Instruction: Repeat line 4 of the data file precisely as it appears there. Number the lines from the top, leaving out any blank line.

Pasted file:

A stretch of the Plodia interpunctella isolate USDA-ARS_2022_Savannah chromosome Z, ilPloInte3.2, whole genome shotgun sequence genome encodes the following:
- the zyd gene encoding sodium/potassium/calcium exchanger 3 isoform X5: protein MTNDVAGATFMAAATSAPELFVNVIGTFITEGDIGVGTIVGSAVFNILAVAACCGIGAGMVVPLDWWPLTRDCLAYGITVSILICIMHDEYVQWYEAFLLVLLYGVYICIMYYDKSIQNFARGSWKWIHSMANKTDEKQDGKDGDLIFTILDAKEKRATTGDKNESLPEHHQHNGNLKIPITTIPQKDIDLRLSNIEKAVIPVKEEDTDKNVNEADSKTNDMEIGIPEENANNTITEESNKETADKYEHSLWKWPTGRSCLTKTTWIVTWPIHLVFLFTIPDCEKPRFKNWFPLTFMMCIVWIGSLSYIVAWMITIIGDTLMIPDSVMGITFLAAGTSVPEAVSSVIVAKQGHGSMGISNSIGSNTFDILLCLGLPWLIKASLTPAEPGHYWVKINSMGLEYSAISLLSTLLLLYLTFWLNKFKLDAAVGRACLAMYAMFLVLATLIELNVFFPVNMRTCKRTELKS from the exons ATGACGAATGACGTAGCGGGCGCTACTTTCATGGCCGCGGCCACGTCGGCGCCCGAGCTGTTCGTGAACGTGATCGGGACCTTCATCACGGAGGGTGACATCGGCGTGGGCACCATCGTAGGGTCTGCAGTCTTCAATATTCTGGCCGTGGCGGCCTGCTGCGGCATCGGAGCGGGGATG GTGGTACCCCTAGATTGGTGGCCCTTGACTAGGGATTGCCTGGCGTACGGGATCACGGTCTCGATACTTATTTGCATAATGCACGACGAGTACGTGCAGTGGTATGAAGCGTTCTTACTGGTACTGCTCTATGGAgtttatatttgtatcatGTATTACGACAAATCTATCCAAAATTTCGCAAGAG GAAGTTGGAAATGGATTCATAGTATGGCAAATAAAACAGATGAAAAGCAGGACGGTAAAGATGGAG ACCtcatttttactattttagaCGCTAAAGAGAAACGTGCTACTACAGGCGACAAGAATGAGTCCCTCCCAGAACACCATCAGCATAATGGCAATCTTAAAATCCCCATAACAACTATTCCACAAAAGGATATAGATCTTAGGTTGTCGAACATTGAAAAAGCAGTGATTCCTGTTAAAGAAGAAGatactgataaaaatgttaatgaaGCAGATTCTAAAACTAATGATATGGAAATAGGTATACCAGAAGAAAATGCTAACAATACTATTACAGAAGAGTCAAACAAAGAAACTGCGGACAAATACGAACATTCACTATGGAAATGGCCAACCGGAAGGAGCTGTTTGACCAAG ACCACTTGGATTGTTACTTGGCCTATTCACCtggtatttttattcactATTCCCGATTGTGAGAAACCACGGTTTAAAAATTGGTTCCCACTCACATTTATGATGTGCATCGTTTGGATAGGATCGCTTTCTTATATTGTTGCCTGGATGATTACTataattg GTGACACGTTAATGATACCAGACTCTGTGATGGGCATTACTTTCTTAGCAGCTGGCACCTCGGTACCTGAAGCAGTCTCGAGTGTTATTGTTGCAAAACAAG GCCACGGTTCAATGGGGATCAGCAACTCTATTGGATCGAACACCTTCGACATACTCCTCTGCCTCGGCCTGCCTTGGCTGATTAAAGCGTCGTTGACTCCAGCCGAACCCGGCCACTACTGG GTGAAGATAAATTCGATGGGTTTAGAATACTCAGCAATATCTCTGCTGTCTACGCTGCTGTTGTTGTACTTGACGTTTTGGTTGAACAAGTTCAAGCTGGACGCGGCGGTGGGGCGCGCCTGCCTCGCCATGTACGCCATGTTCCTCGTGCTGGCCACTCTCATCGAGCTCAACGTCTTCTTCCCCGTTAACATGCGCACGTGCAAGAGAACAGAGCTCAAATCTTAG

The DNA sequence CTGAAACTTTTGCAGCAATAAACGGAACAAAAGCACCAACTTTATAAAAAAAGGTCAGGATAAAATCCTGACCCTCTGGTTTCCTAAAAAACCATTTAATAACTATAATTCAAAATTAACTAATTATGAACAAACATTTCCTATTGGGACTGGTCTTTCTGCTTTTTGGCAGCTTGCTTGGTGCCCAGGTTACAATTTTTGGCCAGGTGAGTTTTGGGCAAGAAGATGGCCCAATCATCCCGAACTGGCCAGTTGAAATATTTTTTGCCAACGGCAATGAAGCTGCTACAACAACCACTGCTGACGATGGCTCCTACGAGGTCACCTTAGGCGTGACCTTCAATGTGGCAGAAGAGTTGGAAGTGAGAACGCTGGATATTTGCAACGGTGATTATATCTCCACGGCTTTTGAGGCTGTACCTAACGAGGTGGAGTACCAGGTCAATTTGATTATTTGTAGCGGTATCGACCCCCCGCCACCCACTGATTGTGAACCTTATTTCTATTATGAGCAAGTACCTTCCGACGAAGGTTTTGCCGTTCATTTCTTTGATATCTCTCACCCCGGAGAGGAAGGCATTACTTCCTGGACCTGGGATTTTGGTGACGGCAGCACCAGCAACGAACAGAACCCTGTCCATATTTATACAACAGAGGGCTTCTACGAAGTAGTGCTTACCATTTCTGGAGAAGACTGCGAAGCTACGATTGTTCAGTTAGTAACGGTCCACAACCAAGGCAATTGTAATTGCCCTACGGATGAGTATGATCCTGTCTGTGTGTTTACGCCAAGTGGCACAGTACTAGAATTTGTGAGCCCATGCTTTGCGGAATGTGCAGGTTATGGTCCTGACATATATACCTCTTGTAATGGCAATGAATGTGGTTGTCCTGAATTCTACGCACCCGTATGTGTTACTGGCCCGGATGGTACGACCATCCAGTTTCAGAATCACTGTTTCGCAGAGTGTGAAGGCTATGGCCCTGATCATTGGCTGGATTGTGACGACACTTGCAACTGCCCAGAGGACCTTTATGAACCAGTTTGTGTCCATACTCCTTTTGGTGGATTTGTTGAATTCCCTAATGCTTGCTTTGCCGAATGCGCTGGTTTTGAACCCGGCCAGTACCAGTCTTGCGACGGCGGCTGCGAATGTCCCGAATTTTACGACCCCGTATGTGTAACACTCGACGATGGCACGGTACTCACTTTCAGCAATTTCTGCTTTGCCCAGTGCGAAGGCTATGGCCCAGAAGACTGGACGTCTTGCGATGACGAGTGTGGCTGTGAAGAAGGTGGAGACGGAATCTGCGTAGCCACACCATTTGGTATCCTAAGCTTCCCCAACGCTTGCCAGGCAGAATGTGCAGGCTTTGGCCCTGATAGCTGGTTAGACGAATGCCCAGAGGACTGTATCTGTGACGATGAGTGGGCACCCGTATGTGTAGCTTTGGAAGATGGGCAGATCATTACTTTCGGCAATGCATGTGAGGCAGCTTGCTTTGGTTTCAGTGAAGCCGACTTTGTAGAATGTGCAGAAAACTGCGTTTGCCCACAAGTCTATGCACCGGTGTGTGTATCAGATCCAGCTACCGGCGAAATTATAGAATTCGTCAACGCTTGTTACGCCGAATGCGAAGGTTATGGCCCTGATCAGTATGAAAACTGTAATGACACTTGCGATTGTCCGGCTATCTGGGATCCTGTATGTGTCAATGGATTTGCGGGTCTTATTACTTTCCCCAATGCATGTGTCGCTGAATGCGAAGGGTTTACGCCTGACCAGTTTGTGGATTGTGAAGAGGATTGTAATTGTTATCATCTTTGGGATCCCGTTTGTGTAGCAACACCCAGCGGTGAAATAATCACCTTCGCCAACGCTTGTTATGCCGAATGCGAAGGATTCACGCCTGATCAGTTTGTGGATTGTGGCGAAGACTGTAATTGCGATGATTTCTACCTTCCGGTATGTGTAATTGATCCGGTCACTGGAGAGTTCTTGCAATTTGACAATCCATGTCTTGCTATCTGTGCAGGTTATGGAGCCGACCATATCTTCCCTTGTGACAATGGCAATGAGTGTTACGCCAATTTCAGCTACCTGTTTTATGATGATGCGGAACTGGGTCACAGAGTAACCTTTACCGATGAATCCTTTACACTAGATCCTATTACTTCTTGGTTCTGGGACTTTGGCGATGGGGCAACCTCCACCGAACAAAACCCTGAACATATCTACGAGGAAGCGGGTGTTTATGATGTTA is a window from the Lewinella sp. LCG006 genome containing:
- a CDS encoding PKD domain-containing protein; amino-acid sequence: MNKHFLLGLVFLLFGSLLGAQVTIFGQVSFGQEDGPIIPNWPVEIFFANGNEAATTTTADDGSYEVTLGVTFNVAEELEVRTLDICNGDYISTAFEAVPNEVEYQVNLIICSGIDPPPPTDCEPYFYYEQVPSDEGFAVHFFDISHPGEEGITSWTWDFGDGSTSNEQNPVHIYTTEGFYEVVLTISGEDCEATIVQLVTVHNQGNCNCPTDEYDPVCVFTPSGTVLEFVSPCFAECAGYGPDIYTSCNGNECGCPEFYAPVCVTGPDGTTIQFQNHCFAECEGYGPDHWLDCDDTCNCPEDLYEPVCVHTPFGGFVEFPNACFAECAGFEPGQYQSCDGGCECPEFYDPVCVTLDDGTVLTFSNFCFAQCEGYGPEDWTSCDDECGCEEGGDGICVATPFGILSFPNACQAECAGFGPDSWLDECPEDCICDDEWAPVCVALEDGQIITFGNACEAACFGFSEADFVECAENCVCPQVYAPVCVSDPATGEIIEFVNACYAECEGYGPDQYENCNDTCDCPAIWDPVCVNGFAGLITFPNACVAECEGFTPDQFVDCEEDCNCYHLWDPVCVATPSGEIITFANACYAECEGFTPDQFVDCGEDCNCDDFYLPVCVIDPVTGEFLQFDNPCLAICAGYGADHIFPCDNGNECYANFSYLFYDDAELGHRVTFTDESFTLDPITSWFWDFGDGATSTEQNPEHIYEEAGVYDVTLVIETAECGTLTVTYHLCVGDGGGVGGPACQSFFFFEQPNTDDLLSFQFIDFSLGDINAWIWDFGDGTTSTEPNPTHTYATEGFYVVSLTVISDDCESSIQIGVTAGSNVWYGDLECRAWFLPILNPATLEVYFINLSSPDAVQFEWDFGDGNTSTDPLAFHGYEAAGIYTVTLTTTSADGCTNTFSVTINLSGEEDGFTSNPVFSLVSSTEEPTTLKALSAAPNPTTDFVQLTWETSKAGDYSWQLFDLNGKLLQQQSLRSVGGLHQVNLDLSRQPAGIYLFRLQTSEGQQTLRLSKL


- a CDS encoding PKD domain-containing protein; amino-acid sequence: MNKHFLLGLVFLLFGSLLGAQVTIFGQVSFGQEDGPIIPNWPVEIFFANGNEAATTTTADDGSYEVTLGVTFNVAEELEVRTLDICNGDYISTAFEAVPNEVEYQVNLIICSGIDPPPPTDCEPYFYYEQVPSDEGFAVHFFDISHPGEEGITSWTWDFGDGSTSNEQNPVHIYTTEGFYEVVLTISGEDCEATIVQLVTVHNQGNCNCPTDEYDPVCVFTPSGTVLEFVSPCFAECAGYGPDIYTSCNGNECGCPEFYAPVCVTGPDGTTIQFQNHCFAECEGYGPDHWLDCDDTCNCPEDLYEPVCVHTPFGGFVEFPNACFAECAGFEPGQYQSCDGGCECPEFYDPVCVTLDDGTVLTFSNFCFAQCEGYGPEDWTSCDDECGCEEGGDGICVATPFGILSFPNACQAECAGFGPDSWLDECPEDCICDDEWAPVCVALEDGQIITFGNACEAACFGFSEADFVECAENCVCPQVYAPVCVSDPATGEIIEFVNACYAECEGYGPDQYENCNDTCDCPAIWDPVCVNGFAGLITFPNACVAECEGFTPDQFVDCEEDCNCYHLWDPVCVATPSGEIITFANACYAECEGFTPDQFVDCGEDCNCDDFYLPVCVIDPVTGEFLQFDNPCLAICAGYGADHIFPCDNGNECYANFSYLFYDDAELGHRVTFTDESFTLDPITSWFWDFGDGATSTEQNPEHIYEEAGVYDVTLVIETAECGTLTVTYHLCVGDGGGVGGPACQSFFFFEQPNTDDLLSFQFIDFSLGDINAWIWDFGDGTTSTEPNPTHTYATEGFYVVSLTVISDDCESSIQIGVTAGSNVWYGDLECRAWFLPILNPATLEVYFINLSSPDAVQFEWDFGDGNTSTDPLAFHGYEAAGIYTVTLTTTSADGCTNTFSVTINLSGEEDGFTSNPVFSLVSSTEEPTTLKALSAAPNPTTDFVQLTWETSKAGDYSWQLFDLNGKLLQQQSLRSVGGLHQVNLDLSRQPAGIYLFRLQTSEGQQTLRLSKL